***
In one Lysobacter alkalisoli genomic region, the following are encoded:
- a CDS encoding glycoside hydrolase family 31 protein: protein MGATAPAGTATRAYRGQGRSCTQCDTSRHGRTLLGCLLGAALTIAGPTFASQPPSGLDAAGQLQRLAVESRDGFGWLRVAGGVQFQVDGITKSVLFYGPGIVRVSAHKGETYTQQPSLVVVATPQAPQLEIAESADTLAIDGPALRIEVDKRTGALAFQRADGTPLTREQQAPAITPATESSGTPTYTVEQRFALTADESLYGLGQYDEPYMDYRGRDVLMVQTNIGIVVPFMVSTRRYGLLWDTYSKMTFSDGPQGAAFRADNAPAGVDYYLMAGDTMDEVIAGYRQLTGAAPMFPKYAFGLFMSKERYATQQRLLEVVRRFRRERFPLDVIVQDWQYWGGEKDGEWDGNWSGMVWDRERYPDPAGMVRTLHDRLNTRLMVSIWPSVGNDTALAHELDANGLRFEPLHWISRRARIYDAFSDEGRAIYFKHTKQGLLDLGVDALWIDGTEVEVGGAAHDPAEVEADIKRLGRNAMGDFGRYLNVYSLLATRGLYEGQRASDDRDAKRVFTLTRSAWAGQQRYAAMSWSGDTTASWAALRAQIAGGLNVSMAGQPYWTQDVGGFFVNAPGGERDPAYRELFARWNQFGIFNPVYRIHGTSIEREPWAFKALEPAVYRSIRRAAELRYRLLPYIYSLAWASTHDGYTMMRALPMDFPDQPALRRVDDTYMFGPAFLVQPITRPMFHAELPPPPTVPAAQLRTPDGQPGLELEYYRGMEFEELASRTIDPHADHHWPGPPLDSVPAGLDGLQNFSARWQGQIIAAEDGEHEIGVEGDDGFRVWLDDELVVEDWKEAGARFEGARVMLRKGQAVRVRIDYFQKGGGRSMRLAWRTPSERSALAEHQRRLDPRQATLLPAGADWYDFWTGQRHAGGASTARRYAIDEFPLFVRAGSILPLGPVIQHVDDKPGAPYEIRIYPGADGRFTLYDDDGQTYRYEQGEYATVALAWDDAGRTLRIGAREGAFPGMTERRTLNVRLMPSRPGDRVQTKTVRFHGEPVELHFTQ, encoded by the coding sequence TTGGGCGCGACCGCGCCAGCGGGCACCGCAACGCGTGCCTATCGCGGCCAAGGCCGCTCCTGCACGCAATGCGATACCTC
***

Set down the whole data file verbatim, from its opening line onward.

In one Lysobacter alkalisoli genomic region, the following are encoded:
- a CDS encoding glycoside hydrolase family 31 protein: protein MGATAPAGTATRAYRGQGRSCTQCDTSRHGRTLLGCLLGAALTIAGPTFASQPPSGLDAAGQLQRLAVESRDGFGWLRVAGGVQFQVDGITKSVLFYGPGIVRVSAHKGETYTQQPSLVVVATPQAPQLEIAESADTLAIDGPALRIEVDKRTGALAFQRADGTPLTREQQAPAITPATESSGTPTYTVEQRFALTADESLYGLGQYDEPYMDYRGRDVLMVQTNIGIVVPFMVSTRRYGLLWDTYSKMTFSDGPQGAAFRADNAPAGVDYYLMAGDTMDEVIAGYRQLTGAAPMFPKYAFGLFMSKERYATQQRLLEVVRRFRRERFPLDVIVQDWQYWGGEKDGEWDGNWSGMVWDRERYPDPAGMVRTLHDRLNTRLMVSIWPSVGNDTALAHELDANGLRFEPLHWISRRARIYDAFSDEGRAIYFKHTKQGLLDLGVDALWIDGTEVEVGGAAHDPAEVEADIKRLGRNAMGDFGRYLNVYSLLATRGLYEGQRASDDRDAKRVFTLTRSAWAGQQRYAAMSWSGDTTASWAALRAQIAGGLNVSMAGQPYWTQDVGGFFVNAPGGERDPAYRELFARWNQFGIFNPVYRIHGTSIEREPWAFKALEPAVYRSIRRAAELRYRLLPYIYSLAWASTHDGYTMMRALPMDFPDQPALRRVDDTYMFGPAFLVQPITRPMFHAELPPPPTVPAAQLRTPDGQPGLELEYYRGMEFEELASRTIDPHADHHWPGPPLDSVPAGLDGLQNFSARWQGQIIAAEDGEHEIGVEGDDGFRVWLDDELVVEDWKEAGARFEGARVMLRKGQAVRVRIDYFQKGGGRSMRLAWRTPSERSALAEHQRRLDPRQATLLPAGADWYDFWTGQRHAGGASTARRYAIDEFPLFVRAGSILPLGPVIQHVDDKPGAPYEIRIYPGADGRFTLYDDDGQTYRYEQGEYATVALAWDDAGRTLRIGAREGAFPGMTERRTLNVRLMPSRPGDRVQTKTVRFHGEPVELHFTQ, encoded by the coding sequence TTGGGCGCGACCGCGCCAGCGGGCACCGCAACGCGTGCCTATCGCGGCCAAGGCCGCTCCTGCACGCAATGCGATACCTC